President Donald Trump has been in the White House for 119 days, and in that time frame world leaders say they've cracked the code to keeping his interest: Praise his Electoral College victory.
That's according to a report from the New York Times, which, ahead of Trump's nine-day journey through the Middle East and Europe, spoke to foreign officials and Washington, D.C. consultants about how world leaders can best work with Trump.
Aside from praising his Electoral College victory, which Trump has shown himself to be obsessed with, flattering Trump by saying he's better than former President Barack Obama is another winning route to keeping Trump's attention, the Times reported.
World leaders are also advised to keep their interactions short, and not to come into conversations assuming Trump knows their country's history or challenges the country faces.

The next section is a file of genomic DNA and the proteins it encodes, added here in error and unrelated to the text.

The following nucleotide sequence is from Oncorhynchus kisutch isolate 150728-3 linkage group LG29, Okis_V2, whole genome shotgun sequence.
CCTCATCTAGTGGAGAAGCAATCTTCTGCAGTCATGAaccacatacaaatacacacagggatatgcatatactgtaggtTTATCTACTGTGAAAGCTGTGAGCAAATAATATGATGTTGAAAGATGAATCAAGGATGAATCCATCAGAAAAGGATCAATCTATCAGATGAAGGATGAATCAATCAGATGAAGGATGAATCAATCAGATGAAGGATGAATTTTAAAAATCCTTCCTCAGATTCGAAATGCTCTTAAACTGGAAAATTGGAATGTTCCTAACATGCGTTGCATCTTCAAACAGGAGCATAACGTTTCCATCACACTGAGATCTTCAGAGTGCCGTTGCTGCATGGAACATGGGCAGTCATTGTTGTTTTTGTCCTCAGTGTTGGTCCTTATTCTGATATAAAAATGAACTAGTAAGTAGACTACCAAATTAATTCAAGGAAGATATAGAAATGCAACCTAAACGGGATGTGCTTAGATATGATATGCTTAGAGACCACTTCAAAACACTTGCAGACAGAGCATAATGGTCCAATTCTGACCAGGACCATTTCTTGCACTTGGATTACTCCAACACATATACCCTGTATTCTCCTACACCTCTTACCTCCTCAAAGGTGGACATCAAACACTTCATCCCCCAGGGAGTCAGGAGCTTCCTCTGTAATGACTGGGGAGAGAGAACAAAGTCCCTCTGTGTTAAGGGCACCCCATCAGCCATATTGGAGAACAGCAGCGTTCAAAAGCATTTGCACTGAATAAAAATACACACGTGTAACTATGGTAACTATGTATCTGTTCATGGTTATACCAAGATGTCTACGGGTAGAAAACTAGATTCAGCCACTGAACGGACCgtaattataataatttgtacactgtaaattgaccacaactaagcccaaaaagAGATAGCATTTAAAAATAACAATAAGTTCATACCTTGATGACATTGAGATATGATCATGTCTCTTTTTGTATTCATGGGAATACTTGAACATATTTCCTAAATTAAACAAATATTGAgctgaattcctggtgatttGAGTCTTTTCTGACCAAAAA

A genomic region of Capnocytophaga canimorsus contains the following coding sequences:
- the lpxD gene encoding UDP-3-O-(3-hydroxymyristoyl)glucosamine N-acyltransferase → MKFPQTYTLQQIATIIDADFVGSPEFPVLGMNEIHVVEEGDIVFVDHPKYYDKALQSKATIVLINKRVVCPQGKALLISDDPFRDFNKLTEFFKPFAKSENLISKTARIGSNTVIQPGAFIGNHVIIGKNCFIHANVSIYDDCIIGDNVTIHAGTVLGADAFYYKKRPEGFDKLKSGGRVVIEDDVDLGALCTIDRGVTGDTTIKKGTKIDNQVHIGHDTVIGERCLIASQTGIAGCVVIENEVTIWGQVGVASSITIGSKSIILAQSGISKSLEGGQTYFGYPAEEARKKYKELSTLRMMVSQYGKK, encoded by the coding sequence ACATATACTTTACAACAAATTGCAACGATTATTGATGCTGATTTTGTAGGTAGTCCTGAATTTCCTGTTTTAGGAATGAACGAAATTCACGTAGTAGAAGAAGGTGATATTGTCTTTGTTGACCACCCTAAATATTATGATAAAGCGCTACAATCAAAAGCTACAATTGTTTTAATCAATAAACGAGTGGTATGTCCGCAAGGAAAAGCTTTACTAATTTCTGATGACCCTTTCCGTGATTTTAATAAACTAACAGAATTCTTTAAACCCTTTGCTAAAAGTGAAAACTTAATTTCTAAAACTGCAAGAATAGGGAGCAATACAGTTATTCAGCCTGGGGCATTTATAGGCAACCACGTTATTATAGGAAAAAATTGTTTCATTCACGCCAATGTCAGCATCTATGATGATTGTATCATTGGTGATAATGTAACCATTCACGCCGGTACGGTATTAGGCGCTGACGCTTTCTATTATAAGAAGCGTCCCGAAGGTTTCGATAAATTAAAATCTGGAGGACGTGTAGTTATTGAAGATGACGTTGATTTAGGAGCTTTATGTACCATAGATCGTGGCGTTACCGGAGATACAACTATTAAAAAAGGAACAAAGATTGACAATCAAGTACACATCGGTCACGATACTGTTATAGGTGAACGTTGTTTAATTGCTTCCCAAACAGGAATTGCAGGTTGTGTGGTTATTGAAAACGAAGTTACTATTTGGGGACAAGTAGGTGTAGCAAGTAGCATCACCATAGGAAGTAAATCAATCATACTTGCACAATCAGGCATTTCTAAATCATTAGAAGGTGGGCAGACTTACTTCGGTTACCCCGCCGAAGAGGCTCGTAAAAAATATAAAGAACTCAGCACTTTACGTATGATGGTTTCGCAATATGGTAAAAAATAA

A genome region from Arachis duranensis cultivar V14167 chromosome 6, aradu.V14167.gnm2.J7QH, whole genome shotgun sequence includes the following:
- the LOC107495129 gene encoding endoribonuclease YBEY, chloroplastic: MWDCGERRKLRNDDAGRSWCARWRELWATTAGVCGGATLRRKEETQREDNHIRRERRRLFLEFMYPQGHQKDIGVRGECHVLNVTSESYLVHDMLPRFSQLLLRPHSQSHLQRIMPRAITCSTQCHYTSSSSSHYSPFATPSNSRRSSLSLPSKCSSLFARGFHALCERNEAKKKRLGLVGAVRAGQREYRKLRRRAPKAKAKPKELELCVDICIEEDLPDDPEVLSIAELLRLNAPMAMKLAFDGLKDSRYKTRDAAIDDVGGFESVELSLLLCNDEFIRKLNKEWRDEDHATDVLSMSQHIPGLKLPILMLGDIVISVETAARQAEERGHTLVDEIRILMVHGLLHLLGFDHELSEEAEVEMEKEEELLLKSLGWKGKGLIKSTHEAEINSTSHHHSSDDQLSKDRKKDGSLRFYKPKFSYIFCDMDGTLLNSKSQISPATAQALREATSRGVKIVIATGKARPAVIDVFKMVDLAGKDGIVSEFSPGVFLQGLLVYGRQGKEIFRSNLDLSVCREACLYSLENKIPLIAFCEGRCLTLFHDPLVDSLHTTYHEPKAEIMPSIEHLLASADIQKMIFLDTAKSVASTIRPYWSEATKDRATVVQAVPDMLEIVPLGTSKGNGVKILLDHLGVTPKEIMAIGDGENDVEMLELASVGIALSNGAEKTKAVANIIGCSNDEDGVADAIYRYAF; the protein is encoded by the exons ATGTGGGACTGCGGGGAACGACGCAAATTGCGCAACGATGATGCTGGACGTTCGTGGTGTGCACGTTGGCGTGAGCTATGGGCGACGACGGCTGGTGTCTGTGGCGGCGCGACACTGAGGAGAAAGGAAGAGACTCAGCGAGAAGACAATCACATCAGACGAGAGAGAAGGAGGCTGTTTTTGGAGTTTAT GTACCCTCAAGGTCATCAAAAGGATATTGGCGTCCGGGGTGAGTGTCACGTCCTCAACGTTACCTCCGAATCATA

All of these tips come as Trump reluctantly heads abroad, escaping the comfort of the White House and properties that bear his name in order to visit some of the world's most famous holy sites in Israel and Italy, as well as a trip through Saudi Arabia where he is slated to give a speech about the state of Islam.
Trump's team is worried that he won't do well with the time changes, foreign cuisine and unfamiliar accommodations. Saudi Arabian officials are going as far as serving Trump steak with ketchup — one of his favorite meals — to keep him happy, according to a report from the Associated Press.